Invalidating a Premarital Agreement
Over the last 20 years, premarital agreements (informally known as prenups) have become increasingly common between engaged and soon-to-be-married couples. Premarital agreements allow you to protect your property as you enter marriage and also can make divorce more expedient. However, on occasion premarital agreements are invalidated because they are not properly executed (i.e. drafted by an expert Los Angeles family lawyer).
Broadly speaking, there are two types of way to invalidate a premarital agreement: based on the content of the agreement or based on the creation and execution of the agreement. The content of your premarital agreement may make it unenforceable. Specifically, if the prenup contains invalid provisions, false information about marital property, or incomplete information about property the agreement may not be enforceable.
Legally speaking, couples have been given a lot of room by California courts to tailor their premarital agreement to their specific needs. However, there are some issues that a couple cannot contract around in a premarital agreement. For example, the couple cannot agree to waive either spouse’s right to child support if they get divorced. Like all contracts, couples cannot contract to perform illegal activity. What’s more, the agreement is only binding if it fully and accurately discloses the property covered in the agreement and the agreement is unconscionable. In other words, not providing complete information about your property has the same effect as lying about the property covered by the agreement.
Premarital agreements may also be invalidated because of the how the agreement is created and executed. Simply put, prenups are not enforceable if they are not properly executed and in writing, if they are not read and understood by the parties, if one of the spouse’s does not have adequate time to review the agreement before signing it, if they don’t have the opportunity to consult independent counsel before signing the agreement, or if the agreement is unconscionable. Long story short: both of the parties must be on equal footing when signing the agreement. This means that both parties must have adequate time to review the agreement and both parties must have time to speak with independent counsel to help them understand the agreement. In addition, both parties must enter the agreement willingly. If one party is inappropriately pressuring the other to sign the agreement or making threats towards them if they don’t sign it, the agreement will not be enforced by the courts. Finally, like all contracts, the premarital agreement must be written and properly executed in order to hold up in court.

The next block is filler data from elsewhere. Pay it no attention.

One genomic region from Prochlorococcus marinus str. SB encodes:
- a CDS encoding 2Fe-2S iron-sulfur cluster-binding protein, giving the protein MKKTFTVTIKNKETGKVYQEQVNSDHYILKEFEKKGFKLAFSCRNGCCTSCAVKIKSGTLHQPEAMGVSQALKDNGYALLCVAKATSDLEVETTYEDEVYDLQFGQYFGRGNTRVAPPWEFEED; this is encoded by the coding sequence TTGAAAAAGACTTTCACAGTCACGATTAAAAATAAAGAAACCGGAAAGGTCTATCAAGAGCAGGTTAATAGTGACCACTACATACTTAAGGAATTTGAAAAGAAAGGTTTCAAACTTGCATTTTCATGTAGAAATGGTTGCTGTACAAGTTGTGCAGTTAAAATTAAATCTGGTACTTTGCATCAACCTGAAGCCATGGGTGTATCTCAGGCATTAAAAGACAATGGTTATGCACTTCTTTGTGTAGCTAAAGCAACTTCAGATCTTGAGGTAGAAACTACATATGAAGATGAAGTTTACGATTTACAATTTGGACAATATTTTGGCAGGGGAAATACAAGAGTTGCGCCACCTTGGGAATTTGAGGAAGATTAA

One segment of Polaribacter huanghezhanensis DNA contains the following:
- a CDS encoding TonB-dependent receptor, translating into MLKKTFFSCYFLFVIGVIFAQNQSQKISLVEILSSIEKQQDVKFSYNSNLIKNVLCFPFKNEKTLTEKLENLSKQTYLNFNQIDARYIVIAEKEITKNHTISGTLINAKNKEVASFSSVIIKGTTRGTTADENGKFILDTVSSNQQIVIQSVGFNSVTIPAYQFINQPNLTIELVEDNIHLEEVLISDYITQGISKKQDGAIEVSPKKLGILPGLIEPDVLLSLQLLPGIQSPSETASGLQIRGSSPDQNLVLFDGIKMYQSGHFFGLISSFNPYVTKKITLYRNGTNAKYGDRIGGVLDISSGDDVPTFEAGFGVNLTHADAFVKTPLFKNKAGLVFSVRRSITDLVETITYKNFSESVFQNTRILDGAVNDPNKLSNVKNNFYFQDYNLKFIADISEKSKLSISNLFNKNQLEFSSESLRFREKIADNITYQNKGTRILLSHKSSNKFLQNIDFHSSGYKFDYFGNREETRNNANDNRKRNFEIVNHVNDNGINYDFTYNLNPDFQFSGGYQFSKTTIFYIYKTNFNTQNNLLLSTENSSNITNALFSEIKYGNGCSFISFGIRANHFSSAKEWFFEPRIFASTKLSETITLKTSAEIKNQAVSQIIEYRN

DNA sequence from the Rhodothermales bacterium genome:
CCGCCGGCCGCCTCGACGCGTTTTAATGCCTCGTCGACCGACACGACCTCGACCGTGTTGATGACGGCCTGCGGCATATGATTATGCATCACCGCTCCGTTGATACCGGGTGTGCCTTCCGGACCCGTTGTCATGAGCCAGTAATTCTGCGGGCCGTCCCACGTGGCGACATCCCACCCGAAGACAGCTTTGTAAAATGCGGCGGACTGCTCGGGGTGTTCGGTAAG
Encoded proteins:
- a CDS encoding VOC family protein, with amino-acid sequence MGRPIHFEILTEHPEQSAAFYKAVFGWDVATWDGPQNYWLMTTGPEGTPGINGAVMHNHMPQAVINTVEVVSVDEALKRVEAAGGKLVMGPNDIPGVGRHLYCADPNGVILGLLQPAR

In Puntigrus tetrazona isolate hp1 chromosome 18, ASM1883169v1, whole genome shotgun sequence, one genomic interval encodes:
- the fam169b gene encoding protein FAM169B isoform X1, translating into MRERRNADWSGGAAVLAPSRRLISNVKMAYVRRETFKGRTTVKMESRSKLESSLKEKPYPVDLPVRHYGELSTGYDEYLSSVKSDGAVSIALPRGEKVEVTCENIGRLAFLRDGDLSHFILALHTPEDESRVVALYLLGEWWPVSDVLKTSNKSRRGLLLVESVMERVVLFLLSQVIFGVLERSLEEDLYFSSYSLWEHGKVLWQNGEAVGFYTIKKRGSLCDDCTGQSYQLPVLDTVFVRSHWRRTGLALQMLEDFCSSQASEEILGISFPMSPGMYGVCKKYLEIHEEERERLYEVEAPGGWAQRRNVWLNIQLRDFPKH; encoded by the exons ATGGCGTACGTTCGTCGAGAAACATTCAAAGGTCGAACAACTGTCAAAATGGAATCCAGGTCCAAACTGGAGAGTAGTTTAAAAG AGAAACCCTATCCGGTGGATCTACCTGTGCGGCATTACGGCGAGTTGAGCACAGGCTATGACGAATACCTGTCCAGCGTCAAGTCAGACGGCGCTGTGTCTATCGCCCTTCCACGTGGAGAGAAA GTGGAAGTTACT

If you are considering a premarital agreement, it is important to consult with the expert Los Angeles family lawyers at Walzer Melcher LLP today.
– See more at: https://www.walzermelcher.com/blog/2014/10/14/224/#more-224